Who’s in Charge?
Credit cards are a necessary, but often expensive part of doing business.
Could Ben handle credit cards better at his chiropractic practice?
“It seems like things are going a lot better at the practice,” Carmen said, turning slowly so Ben could admire the dress she was trying on.
Ben was seated in the dress shop, trying to keep their son quiet and still while Carmen found just the right dress for a friend’s wedding. “Yes — but where’d that come from? I thought you were completely focused on the important question of the sarong skirt versus the trumpet skirt.”
“Tulip, actually, and yes, I’m very interested in that question. However, I also want to make sure you’re in a good mood before I start using our credit card.”
Ben laughed. “I am in a good mood, actually,” he admitted. “The changes we’ve been making at the practice are really paying off. And that dress looks great.”
“Good!” Carmen stepped back into the dressing room for a moment and returned with another dress. “Speaking of credit cards…”
“I like that dress even better,” Ben offered. Their son ducked under a dress rack. Ben hauled him back out. “Speaking of credit cards?”
Carmen was back in the dressing room, but she called through the door. “I’ve been thinking we need a change in our card processor at the pizzeria. The fees seem really high. How about yours?”
Ben agreed that he felt his processing fees were high, too, admiring yet another dress. “That blue thing is very nice,” he said as his wife disappeared into the dressing room again. “But, you know, it’s better to pay the fees than not to get paid, and sometimes a patient has an outstanding balance that’s just too high for him to handle in cash.”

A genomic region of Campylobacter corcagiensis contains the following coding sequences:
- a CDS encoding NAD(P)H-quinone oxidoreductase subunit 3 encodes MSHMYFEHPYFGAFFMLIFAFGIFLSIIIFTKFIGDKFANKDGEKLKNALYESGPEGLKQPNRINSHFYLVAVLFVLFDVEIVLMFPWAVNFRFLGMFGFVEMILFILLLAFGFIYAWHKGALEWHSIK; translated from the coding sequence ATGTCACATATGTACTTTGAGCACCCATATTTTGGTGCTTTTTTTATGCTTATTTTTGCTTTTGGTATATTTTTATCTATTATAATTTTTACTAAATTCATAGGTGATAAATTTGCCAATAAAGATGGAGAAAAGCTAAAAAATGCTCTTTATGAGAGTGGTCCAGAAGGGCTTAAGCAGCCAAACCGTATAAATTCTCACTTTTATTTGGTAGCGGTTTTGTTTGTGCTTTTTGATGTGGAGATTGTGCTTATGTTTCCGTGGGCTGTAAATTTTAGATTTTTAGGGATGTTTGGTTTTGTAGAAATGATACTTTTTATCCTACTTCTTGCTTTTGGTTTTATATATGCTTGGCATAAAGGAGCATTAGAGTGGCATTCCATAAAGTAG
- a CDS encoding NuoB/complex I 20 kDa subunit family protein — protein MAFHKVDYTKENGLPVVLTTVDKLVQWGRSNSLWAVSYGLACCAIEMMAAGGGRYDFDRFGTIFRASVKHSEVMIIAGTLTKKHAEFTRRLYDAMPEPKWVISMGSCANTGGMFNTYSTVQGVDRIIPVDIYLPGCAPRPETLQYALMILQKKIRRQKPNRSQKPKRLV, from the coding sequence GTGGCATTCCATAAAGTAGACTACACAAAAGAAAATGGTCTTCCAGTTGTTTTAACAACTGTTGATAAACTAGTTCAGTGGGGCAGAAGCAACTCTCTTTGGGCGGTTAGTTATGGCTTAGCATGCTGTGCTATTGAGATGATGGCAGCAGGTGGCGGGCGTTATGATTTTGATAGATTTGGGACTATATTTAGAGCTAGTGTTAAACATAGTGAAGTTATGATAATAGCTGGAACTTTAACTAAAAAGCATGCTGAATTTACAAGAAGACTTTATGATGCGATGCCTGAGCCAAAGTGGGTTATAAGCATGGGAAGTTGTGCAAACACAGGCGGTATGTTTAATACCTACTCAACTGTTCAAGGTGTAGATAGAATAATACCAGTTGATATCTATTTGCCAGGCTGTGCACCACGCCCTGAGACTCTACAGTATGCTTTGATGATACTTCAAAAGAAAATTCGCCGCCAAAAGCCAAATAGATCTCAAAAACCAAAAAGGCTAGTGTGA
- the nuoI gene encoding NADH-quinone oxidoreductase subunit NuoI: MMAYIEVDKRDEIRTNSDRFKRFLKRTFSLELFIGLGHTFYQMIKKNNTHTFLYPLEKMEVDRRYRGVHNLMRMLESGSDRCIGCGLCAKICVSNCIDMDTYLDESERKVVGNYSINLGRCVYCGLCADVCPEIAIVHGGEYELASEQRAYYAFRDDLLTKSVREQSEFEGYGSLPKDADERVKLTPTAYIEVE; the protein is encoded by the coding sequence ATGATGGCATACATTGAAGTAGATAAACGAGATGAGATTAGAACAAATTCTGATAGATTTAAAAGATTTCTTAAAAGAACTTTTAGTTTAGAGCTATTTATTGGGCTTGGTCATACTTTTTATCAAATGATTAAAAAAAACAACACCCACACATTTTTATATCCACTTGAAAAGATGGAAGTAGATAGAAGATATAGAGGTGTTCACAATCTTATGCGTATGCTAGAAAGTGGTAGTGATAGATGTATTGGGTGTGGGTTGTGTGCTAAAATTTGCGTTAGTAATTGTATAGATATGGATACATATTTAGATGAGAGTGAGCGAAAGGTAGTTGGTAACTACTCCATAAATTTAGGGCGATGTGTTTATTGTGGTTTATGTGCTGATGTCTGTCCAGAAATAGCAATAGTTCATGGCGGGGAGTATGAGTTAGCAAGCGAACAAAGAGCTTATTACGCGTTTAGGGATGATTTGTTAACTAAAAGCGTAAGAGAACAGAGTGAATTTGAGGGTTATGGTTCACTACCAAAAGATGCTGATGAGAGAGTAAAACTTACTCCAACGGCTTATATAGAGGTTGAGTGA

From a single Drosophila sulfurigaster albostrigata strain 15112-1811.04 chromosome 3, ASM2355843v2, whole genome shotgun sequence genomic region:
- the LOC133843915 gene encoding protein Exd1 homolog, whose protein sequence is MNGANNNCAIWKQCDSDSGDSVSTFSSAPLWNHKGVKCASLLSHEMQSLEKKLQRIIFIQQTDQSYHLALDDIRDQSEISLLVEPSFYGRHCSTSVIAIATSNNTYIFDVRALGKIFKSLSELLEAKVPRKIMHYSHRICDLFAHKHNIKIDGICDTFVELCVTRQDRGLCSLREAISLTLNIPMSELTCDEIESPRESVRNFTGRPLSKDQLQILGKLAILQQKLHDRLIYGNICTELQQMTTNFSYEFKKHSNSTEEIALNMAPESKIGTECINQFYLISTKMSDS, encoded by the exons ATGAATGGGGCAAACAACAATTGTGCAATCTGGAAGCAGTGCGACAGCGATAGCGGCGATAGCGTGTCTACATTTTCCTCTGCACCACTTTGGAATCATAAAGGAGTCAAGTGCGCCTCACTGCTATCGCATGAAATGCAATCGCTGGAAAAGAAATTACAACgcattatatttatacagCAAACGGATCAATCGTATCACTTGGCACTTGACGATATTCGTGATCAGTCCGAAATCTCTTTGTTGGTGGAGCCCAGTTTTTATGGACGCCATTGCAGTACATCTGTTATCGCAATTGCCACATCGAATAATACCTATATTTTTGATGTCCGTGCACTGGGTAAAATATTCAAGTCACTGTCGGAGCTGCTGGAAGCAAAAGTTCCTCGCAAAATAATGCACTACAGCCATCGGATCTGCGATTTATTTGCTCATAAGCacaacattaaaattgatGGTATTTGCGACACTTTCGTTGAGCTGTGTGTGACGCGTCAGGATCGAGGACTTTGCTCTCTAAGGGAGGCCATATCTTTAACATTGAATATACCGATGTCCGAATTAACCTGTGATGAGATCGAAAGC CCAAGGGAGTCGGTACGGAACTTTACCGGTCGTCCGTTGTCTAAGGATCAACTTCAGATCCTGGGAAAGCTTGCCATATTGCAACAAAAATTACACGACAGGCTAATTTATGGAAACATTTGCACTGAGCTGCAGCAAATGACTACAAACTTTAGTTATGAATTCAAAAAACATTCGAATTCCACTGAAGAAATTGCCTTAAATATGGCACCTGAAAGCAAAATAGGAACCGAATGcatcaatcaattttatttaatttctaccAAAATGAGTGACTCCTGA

Carmen stepped out with her arms full of bright fabrics and grabbed Jonathan’s hand. Ben joined her in the line to the cash register. “I guess it’s different at the restaurant,” she said. “We use a point of sale system the same way the store here does. If your transactions are mostly about getting old debts off your books…”
“We have some payments through our POS system, both for treatment and for things like back supports and exercise equipment,” Ben said, “but there are also times when we call a client about a bill that didn’t get paid by insurance, and they ask us to put it on a credit card. Those get posted manually, so it’s easy to make mistakes or to miss them.”
“I don’t think we have many mistakes in our credit card transactions,” Carmen said consideringly, “but sometimes a card is declined — and the customers have already eaten.”
She reached the front of the line and placed her stack of dresses on the counter with a credit card on top.
“We’ve had credit cards declined, too,” Ben said. “And as you say, we’ve already provided the services at that point. It’s a hassle to follow up, and I think maybe sometimes we don’t follow up. You can always make them wash dishes, right?”
The kids laughed much more than the joke deserved, but Ben hardly noticed. “Hey, how many dresses do you need for one wedding?”
“I couldn’t pick just one,” Carmen explained. “Plus, there are other dressy events in our future.”
“I don’t know yet, but now that I have these dresses, I promise you there will be some.”
Ben didn’t argue, but he was thinking about credit card transactions at the practice. Just how much were those transactions costing him?